PNAS112_E5401.pdf 222 KB
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PNAS112_E5401_Fig. 2.pdf 219 KB
PNAS112_E5401_Fig. 3.pdf 564 KB
PNAS112_E5401_Fig. 4.pdf 1.34 MB
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PNAS112_E5401_Supple.pdf 3.54 MB
Debernardi, Juan M.
Vasquez-Gross, Hans A.
Akpinar, Bala A.
Wheat varieties with a winter growth habit require long exposures to low temperatures (vernalization) to accelerate flowering. Natural variation in four vernalization genes regulating this requirement has favored wheat adaptation to different environments. The first three genes (VRN1–VRN3) have been cloned and characterized before. Here we show that the fourth gene, VRN-D4, originated by the insertion of a ∼290-kb region from chromosome arm 5AL into the proximal region of chromosome arm 5DS. The inserted 5AL region includes a copy of VRN-A1 that carries distinctive mutations in its coding and regulatory regions. Three lines of evidence confirmed that this gene is VRN-D4: it cosegregated with VRN-D4 in a high-density mapping population; it was expressed earlier than other VRN1 genes in the absence of vernalization; and induced mutations in this gene resulted in delayed flowering. VRN-D4 was found in most accessions of the ancient subspecies Triticum aestivum ssp. sphaerococcum from South Asia. This subspecies showed a significant reduction of genetic diversity and increased genetic differentiation in the centromeric region of chromosome 5D, suggesting that VRN-D4 likely contributed to local adaptation and was favored by positive selection. Three adjacent SNPs in a regulatory region of the VRN-D4 first intron disrupt the binding of GLYCINE-RICH RNA-BINDING PROTEIN 2 (TaGRP2), a known repressor of VRN1 expression. The same SNPs were identified in VRN-A1 alleles previously associated with reduced vernalization requirement. These alleles can be used to modulate vernalization requirements and to develop wheat varieties better adapted to different or changing environments.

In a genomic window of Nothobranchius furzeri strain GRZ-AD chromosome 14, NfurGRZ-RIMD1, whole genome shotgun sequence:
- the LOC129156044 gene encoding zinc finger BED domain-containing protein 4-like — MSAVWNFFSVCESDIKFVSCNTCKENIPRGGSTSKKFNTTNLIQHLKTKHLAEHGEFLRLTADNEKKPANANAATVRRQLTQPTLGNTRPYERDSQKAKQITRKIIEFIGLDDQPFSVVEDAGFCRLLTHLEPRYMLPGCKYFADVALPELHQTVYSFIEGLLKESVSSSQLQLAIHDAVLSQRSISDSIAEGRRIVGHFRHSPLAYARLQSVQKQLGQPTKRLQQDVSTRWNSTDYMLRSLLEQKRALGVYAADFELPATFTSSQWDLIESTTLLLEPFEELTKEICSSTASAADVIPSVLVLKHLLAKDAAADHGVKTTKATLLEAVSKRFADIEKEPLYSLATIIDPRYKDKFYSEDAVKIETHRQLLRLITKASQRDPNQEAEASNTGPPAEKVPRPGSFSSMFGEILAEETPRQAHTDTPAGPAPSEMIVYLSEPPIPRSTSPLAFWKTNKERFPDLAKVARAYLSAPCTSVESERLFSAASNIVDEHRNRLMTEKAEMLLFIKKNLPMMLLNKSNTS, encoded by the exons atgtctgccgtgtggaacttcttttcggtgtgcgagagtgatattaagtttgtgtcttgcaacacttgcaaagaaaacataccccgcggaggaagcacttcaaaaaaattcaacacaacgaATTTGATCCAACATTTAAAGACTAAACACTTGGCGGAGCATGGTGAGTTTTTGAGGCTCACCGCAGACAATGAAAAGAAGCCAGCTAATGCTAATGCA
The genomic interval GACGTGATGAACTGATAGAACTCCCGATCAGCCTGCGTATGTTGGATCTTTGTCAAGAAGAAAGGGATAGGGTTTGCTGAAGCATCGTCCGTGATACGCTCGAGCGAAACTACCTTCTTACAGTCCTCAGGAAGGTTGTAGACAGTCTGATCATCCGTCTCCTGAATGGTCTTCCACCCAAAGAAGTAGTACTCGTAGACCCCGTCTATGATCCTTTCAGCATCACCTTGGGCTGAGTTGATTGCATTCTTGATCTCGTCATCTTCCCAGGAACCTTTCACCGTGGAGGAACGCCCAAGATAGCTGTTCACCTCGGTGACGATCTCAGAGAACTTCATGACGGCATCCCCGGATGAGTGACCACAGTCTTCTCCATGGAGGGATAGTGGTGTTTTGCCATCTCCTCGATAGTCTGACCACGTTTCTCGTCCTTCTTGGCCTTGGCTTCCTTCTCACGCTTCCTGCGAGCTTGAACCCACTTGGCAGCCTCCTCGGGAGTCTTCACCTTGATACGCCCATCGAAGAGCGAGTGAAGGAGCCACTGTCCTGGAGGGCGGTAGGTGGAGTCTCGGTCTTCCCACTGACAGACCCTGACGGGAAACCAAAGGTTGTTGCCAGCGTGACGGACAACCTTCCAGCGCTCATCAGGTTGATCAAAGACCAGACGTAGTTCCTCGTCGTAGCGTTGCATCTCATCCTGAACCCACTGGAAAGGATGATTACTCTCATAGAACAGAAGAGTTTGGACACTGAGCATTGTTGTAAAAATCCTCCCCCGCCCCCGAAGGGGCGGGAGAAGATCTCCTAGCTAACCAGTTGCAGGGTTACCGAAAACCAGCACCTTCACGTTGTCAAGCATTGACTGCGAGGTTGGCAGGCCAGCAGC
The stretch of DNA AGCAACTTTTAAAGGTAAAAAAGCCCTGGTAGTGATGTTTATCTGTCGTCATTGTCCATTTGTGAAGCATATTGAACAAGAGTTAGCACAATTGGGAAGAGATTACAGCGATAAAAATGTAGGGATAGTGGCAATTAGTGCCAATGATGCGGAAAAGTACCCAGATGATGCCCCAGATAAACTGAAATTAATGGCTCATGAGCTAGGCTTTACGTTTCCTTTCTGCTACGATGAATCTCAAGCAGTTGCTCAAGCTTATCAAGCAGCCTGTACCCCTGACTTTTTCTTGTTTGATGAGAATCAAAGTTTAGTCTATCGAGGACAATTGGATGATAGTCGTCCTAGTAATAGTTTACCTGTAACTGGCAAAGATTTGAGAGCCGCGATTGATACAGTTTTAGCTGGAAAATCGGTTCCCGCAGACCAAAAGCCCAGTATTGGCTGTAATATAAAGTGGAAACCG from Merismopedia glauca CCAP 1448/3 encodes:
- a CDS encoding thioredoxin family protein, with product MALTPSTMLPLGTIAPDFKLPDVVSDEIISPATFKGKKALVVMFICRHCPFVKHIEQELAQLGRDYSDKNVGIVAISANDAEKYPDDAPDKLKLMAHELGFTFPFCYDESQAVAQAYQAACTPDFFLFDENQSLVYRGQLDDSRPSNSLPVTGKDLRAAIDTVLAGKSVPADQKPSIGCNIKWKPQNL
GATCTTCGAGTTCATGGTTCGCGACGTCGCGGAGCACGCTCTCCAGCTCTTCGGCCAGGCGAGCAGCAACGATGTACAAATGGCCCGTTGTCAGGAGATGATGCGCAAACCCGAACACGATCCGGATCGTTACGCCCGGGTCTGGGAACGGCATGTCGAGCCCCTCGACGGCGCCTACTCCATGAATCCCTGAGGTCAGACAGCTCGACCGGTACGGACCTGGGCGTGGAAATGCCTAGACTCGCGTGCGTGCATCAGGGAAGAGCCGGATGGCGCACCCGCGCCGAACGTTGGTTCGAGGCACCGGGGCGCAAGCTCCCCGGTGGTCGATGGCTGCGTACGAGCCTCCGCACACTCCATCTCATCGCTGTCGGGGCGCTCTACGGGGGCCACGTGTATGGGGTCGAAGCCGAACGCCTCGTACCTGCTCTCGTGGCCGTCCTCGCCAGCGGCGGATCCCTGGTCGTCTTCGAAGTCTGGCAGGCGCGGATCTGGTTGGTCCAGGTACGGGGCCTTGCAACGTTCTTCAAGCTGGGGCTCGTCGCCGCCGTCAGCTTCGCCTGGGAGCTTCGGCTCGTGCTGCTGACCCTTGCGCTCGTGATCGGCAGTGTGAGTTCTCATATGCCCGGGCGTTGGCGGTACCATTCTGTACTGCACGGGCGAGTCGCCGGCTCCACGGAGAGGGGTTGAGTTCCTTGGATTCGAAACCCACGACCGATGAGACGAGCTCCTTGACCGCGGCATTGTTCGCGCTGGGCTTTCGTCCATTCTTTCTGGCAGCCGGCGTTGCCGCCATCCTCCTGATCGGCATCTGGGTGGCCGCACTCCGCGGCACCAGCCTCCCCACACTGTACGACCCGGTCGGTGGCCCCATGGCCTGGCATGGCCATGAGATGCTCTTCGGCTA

Triticum aestivum ssp. sphaerococcum
This is Author version. Freely available online through the PNAS open access option. The final publication is available at PNAS via http://www.pnas.org/content/112/39/E5401
Proceedings of the National Academy of Sciences of the United States of America
National Academy of Sciences.
Copyright© 2015 Nestor Kippes and et al; licensee National Academy of Sciences.
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